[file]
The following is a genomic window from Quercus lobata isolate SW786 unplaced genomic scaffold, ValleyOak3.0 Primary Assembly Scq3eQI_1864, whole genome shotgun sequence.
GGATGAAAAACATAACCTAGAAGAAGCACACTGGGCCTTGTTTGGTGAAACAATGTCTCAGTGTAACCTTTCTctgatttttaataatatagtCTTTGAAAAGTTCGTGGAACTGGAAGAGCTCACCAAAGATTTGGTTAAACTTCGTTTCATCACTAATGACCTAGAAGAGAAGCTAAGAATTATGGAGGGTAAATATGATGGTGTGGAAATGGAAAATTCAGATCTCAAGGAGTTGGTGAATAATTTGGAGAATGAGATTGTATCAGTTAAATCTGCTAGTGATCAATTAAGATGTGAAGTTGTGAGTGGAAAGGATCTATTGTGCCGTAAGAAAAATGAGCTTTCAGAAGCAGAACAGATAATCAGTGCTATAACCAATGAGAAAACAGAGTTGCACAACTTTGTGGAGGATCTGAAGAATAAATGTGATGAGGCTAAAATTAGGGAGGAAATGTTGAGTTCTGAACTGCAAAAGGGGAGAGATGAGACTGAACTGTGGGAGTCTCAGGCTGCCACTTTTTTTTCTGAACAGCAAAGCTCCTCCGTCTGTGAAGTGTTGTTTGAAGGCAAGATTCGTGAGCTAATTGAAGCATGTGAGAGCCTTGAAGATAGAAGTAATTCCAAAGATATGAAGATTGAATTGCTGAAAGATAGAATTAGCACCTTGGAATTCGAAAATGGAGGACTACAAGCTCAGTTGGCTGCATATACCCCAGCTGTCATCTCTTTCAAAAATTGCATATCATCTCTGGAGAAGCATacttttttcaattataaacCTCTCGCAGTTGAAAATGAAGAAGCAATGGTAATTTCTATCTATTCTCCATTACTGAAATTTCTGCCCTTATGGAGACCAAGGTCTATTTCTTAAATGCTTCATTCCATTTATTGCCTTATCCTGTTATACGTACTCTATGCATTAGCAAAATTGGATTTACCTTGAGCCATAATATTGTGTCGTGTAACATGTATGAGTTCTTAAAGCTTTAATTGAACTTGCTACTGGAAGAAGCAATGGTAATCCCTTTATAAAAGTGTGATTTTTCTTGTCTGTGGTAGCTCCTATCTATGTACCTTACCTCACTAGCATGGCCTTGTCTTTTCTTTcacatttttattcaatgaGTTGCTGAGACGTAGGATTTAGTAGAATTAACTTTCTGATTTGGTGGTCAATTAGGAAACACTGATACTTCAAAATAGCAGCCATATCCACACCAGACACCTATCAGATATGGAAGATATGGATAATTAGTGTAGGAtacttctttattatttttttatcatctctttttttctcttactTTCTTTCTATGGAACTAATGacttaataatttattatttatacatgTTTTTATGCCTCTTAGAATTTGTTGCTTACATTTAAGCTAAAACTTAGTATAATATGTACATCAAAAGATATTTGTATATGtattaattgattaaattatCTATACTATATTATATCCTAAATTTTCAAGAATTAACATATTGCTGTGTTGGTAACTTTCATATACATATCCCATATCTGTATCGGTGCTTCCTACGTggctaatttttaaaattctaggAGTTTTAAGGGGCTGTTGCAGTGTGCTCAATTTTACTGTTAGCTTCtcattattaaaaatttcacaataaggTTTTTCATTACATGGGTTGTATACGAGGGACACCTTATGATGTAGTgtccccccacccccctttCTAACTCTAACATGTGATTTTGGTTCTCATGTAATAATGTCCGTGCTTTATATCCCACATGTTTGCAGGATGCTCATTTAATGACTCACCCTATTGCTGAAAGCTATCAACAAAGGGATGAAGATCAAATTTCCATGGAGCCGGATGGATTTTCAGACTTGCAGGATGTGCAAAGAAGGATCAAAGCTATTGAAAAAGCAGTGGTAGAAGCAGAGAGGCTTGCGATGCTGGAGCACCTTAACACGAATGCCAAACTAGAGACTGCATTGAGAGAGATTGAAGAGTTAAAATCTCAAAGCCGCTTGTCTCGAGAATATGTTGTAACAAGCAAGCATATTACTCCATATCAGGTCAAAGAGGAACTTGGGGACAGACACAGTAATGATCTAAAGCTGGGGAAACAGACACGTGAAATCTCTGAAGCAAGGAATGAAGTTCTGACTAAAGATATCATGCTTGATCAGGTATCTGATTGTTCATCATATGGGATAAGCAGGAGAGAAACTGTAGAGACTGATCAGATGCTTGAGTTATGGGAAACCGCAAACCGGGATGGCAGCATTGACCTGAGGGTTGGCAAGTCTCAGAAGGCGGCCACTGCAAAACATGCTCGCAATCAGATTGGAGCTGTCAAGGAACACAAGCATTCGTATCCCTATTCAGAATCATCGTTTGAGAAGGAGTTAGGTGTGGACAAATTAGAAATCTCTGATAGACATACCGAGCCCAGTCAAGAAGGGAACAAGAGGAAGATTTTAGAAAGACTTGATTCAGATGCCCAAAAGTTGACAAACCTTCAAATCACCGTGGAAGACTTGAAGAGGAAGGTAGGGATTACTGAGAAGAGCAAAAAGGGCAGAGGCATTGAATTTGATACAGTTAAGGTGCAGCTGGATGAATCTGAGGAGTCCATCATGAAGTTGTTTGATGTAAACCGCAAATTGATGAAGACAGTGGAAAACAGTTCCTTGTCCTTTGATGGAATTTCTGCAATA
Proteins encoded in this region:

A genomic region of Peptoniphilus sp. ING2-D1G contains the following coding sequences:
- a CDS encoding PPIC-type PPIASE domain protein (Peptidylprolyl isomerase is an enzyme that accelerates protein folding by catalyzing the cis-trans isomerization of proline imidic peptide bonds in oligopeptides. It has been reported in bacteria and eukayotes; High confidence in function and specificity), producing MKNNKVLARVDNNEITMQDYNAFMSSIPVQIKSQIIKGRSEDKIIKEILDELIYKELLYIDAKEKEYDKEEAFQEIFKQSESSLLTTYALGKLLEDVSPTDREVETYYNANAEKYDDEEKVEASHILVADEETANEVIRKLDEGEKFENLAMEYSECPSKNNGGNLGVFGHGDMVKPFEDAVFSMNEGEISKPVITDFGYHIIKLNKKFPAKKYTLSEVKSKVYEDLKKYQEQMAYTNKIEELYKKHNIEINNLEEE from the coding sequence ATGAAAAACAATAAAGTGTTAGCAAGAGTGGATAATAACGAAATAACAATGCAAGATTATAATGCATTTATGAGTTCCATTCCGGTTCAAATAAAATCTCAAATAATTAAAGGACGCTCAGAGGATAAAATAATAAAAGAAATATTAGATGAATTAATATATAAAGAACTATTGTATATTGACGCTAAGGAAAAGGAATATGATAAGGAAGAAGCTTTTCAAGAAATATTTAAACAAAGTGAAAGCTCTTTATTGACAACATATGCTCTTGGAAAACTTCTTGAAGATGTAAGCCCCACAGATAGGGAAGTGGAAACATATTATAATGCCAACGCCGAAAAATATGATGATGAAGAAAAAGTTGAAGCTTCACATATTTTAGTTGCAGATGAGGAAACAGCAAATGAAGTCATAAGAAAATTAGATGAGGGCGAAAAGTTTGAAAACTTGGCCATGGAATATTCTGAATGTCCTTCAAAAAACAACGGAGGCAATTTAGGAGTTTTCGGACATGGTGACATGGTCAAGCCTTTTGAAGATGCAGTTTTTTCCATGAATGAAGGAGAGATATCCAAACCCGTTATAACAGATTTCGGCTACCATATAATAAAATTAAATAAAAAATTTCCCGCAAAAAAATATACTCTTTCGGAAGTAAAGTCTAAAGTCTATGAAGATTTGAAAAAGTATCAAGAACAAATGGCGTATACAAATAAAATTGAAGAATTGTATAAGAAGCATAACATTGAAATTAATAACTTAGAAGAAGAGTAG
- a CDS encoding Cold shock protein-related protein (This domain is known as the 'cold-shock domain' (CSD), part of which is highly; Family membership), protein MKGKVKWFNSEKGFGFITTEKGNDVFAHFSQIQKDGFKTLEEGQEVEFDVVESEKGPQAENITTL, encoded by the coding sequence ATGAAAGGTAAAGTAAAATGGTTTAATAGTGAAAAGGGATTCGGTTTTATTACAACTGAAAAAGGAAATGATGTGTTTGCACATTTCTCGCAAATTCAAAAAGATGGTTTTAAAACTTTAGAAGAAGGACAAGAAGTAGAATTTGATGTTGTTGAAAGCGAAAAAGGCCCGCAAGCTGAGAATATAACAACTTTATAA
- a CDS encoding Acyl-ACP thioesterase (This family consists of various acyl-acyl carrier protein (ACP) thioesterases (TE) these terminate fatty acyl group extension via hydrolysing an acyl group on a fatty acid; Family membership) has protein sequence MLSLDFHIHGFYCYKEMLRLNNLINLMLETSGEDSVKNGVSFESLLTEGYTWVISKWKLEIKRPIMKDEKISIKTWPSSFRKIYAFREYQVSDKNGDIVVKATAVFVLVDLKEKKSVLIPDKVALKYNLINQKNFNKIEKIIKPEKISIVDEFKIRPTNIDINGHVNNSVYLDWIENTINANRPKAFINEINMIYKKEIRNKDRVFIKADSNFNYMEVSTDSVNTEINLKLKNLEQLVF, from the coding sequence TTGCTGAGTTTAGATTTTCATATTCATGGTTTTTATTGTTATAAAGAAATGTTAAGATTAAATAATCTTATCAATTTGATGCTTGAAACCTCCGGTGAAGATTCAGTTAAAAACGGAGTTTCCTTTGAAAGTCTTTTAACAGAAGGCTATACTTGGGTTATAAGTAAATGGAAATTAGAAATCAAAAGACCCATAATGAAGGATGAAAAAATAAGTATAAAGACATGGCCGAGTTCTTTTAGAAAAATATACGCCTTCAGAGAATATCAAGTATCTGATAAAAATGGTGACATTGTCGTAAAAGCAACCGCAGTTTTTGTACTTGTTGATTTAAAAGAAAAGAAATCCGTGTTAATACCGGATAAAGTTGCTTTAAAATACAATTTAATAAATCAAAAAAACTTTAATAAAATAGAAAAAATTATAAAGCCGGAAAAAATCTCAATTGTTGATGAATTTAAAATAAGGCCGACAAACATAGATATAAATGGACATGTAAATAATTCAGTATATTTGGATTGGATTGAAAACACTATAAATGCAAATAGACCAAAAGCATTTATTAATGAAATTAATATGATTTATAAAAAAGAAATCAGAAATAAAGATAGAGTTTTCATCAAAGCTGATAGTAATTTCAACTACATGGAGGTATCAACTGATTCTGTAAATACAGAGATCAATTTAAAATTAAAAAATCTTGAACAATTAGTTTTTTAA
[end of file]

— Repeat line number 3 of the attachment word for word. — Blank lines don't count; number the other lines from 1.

Proteins encoded in this region: